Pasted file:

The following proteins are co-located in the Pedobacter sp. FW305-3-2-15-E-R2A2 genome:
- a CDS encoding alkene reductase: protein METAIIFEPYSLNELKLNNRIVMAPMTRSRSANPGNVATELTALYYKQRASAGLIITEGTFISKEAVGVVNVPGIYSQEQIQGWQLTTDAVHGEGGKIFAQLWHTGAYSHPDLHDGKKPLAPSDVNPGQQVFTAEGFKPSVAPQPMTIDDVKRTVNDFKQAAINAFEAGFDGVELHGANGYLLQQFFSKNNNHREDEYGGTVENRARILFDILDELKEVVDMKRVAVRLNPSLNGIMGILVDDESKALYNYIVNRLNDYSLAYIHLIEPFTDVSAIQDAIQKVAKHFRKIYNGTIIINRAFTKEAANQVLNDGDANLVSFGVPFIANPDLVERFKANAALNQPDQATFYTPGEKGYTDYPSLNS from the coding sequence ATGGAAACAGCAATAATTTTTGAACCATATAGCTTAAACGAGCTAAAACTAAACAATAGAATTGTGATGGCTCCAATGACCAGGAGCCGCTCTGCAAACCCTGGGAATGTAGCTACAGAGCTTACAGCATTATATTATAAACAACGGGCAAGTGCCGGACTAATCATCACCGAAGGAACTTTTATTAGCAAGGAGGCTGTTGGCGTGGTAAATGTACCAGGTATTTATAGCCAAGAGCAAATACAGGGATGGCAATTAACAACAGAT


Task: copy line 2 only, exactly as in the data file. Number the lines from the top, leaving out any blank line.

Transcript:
- a CDS encoding alkene reductase: protein METAIIFEPYSLNELKLNNRIVMAPMTRSRSANPGNVATELTALYYKQRASAGLIITEGTFISKEAVGVVNVPGIYSQEQIQGWQLTTDAVHGEGGKIFAQLWHTGAYSHPDLHDGKKPLAPSDVNPGQQVFTAEGFKPSVAPQPMTIDDVKRTVNDFKQAAINAFEAGFDGVELHGANGYLLQQFFSKNNNHREDEYGGTVENRARILFDILDELKEVVDMKRVAVRLNPSLNGIMGILVDDESKALYNYIVNRLNDYSLAYIHLIEPFTDVSAIQDAIQKVAKHFRKIYNGTIIINRAFTKEAANQVLNDGDANLVSFGVPFIANPDLVERFKANAALNQPDQATFYTPGEKGYTDYPSLNS from the coding sequence ATGGAAACAGCAATAATTTTTGAACCATATAGCTTAAACGAGCTAAAACTAAACAATAGAATTGTGATGGCTCCAATGACCAGGAGCCGCTCTGCAAACCCTGGGAATGTAGCTACAGAGCTTACAGCATTATATTATAAACAACGGGCAAGTGCCGGACTAATCATCACCGAAGGAACTTTTATTAGCAAGGAGGCTGTTGGCGTGGTAAATGTACCAGGTATTTATAGCCAAGAGCAAATACAGGGATGGCAATTAACAACAGAT